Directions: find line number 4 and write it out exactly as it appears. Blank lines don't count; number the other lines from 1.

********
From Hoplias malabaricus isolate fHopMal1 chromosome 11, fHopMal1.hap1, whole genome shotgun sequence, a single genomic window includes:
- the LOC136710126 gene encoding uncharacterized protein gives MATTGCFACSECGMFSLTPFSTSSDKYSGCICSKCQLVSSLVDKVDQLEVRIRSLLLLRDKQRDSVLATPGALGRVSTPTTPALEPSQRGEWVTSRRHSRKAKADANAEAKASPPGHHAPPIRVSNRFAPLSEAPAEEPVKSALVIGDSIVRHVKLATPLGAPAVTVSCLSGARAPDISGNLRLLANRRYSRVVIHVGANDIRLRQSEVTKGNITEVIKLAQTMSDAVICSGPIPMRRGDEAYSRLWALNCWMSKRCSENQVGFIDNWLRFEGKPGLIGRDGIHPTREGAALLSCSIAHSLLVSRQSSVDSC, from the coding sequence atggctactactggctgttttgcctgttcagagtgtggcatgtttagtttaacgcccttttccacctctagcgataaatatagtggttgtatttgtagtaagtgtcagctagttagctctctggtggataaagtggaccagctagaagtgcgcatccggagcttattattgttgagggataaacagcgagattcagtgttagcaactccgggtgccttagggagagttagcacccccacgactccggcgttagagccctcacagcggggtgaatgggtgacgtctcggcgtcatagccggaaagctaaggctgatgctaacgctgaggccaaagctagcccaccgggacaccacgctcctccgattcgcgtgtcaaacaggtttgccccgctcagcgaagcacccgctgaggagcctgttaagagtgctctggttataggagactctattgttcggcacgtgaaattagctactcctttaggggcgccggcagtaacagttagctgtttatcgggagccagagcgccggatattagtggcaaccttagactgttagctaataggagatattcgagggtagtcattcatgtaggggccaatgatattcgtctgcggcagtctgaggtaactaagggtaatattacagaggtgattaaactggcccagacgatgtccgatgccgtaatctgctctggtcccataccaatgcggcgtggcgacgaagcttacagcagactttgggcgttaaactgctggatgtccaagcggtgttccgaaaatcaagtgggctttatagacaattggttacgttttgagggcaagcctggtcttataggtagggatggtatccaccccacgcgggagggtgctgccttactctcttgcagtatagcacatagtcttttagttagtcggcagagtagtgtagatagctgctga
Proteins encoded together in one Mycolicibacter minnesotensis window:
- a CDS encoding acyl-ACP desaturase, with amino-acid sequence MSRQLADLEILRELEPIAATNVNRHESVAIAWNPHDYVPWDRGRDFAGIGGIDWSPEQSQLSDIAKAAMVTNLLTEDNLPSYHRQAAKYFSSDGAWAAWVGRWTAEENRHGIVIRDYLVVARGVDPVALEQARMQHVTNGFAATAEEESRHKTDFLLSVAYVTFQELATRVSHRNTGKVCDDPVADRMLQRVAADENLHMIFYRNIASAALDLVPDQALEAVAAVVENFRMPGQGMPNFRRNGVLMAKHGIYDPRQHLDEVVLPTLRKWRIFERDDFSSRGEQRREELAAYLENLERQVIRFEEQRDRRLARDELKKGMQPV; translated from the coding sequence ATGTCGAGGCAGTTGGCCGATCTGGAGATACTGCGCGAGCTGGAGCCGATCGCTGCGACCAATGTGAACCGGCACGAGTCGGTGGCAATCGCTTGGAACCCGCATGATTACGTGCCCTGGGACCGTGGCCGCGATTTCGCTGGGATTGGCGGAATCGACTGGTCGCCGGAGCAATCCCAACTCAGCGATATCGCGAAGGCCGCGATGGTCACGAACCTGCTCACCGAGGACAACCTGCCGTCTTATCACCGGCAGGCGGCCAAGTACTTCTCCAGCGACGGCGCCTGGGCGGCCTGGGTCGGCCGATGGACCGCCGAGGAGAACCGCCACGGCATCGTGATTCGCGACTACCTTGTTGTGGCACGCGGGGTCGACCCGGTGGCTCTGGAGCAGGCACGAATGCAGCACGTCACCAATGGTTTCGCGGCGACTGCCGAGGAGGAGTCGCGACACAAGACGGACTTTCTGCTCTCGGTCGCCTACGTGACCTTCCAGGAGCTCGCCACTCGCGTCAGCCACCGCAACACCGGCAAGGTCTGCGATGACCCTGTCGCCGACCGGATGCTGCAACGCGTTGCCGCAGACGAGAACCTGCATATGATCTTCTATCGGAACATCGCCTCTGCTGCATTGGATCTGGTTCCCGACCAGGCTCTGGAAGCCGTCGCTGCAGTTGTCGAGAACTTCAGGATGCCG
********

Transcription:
- a CDS encoding acyl-ACP desaturase, with amino-acid sequence MSRQLADLEILRELEPIAATNVNRHESVAIAWNPHDYVPWDRGRDFAGIGGIDWSPEQSQLSDIAKAAMVTNLLTEDNLPSYHRQAAKYFSSDGAWAAWVGRWTAEENRHGIVIRDYLVVARGVDPVALEQARMQHVTNGFAATAEEESRHKTDFLLSVAYVTFQELATRVSHRNTGKVCDDPVADRMLQRVAADENLHMIFYRNIASAALDLVPDQALEAVAAVVENFRMPGQGMPNFRRNGVLMAKHGIYDPRQHLDEVVLPTLRKWRIFERDDFSSRGEQRREELAAYLENLERQVIRFEEQRDRRLARDELKKGMQPV; translated from the coding sequence ATGTCGAGGCAGTTGGCCGATCTGGAGATACTGCGCGAGCTGGAGCCGATCGCTGCGACCAATGTGAACCGGCACGAGTCGGTGGCAATCGCTTGGAACCCGCATGATTACGTGCCCTGGGACCGTGGCCGCGATTTCGCTGGGATTGGCGGAATCGACTGGTCGCCGGAGCAATCCCAACTCAGCGATATCGCGAAGGCCGCGATGGTCACGAACCTGCTCACCGAGGACAACCTGCCGTCTTATCACCGGCAGGCGGCCAAGTACTTCTCCAGCGACGGCGCCTGGGCGGCCTGGGTCGGCCGATGGACCGCCGAGGAGAACCGCCACGGCATCGTGATTCGCGACTACCTTGTTGTGGCACGCGGGGTCGACCCGGTGGCTCTGGAGCAGGCACGAATGCAGCACGTCACCAATGGTTTCGCGGCGACTGCCGAGGAGGAGTCGCGACACAAGACGGACTTTCTGCTCTCGGTCGCCTACGTGACCTTCCAGGAGCTCGCCACTCGCGTCAGCCACCGCAACACCGGCAAGGTCTGCGATGACCCTGTCGCCGACCGGATGCTGCAACGCGTTGCCGCAGACGAGAACCTGCATATGATCTTCTATCGGAACATCGCCTCTGCTGCATTGGATCTGGTTCCCGACCAGGCTCTGGAAGCCGTCGCTGCAGTTGTCGAGAACTTCAGGATGCCG